On The Fly: Silence key when it comes to winter fishing
On The Fly
This time of year brings our lowest and clearest fishing water, and this can cause trout to become more “spooky” than selective.
Stealth and accuracy become quite important during low-flow months, as the fish can see and feel more than they will in the high-water levels of summer.
The insect menu in winter is dramatically downsized from the summer buffet of caddis, stoneflies, mayflies, hoppers, craneflies and so on. This doesn’t mean the fish go on hunger strike, but feeding behaviors change and sensitivity to predators takes center stage. There are a few tricks you can employ during these skinny water days to increase your success.
First off, lengthening your leader and tippet (especially on dry flies) will increase your chances on spooky fish.
Most trout, regardless of time of year, don’t tolerate fly lines slapping the water anywhere near them, so a longer leader will help out in these cases.
A longer leader takes a while to unfurl in the current, so in turn you will get longer drifts with your fly. Downsizing your tippet and even the weight of your rod adds a bit of finesse, also.
A four-weight rod will land flies on the water much more softly than your six weight.
Being on the right side of the river really pays off during winter, also.
Keeping your shadow away from the water is a great way to sneak up on wary trout, and walking “Indian style” in the water is paramount when staying out of the water isn’t an option. This means stepping quietly with your toes first, creating as little splash and wake as possible. False casting should be kept to a minimum in winter.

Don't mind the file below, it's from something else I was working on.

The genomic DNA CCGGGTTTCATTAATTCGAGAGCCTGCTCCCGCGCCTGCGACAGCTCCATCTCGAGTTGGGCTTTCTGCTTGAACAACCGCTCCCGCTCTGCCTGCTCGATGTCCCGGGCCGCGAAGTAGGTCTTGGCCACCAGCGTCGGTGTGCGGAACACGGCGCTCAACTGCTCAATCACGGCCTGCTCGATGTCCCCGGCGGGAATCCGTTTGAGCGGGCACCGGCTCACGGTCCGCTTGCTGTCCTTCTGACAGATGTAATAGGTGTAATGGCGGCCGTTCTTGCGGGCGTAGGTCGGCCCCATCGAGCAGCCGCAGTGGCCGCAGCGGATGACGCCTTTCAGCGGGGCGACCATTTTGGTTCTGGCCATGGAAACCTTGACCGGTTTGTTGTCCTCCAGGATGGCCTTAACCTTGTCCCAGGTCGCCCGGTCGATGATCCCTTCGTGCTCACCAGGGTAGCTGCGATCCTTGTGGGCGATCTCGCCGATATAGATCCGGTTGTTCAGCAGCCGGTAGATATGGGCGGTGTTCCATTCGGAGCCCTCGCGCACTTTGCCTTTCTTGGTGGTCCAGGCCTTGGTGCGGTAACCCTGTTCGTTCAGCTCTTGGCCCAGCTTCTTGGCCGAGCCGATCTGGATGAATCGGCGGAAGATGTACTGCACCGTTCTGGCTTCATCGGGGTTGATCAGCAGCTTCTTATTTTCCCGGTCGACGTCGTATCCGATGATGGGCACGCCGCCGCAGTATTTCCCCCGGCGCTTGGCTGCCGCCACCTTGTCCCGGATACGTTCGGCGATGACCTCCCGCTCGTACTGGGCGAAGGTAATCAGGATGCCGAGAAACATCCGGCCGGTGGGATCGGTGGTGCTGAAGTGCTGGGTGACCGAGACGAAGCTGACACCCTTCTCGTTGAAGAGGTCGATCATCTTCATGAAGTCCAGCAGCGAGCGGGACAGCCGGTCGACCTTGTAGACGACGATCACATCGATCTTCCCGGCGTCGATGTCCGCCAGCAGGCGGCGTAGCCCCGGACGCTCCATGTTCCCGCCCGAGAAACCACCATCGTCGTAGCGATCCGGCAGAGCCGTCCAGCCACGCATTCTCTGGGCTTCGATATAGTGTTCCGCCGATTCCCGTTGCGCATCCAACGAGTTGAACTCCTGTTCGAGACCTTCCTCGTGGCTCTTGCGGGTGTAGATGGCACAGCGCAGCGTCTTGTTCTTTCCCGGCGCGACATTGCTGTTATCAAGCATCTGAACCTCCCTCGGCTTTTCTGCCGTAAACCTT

Find your fish, see if it has a feeding rhythm, and present your fly once at the appropriate moment. Casting over and over tends to put winter fish off their tea.
Cast rarely, and when you do, make it count. The fishing here in the Roaring Fork Valley is superb right now, especially if you get a little sneaky.
This column is provided weekly by Taylor Creek Fly Shops in Aspen and Basalt. Taylor Creek can be reached at 970-927-4370, or on the Web at http://www.taylorcreek.com.
Support Local Journalism
Support Local Journalism
Readers around Glenwood Springs and Garfield County make the Post Independent’s work possible. Your financial contribution supports our efforts to deliver quality, locally relevant journalism.
Now more than ever, your support is critical to help us keep our community informed about the evolving coronavirus pandemic and the impact it is having locally. Every contribution, however large or small, will make a difference.
Each donation will be used exclusively for the development and creation of increased news coverage.
Start a dialogue, stay on topic and be civil.
If you don't follow the rules, your comment may be deleted.
User Legend: Moderator Trusted User
Born in New Castle, Alice McKennis Duran learned to ski at 2 at Sunlight Mountain with her father and older sister, Kendra. She also had a brief stint training with the Aspen Valley Ski & Snowboard Club prior to joining the national team.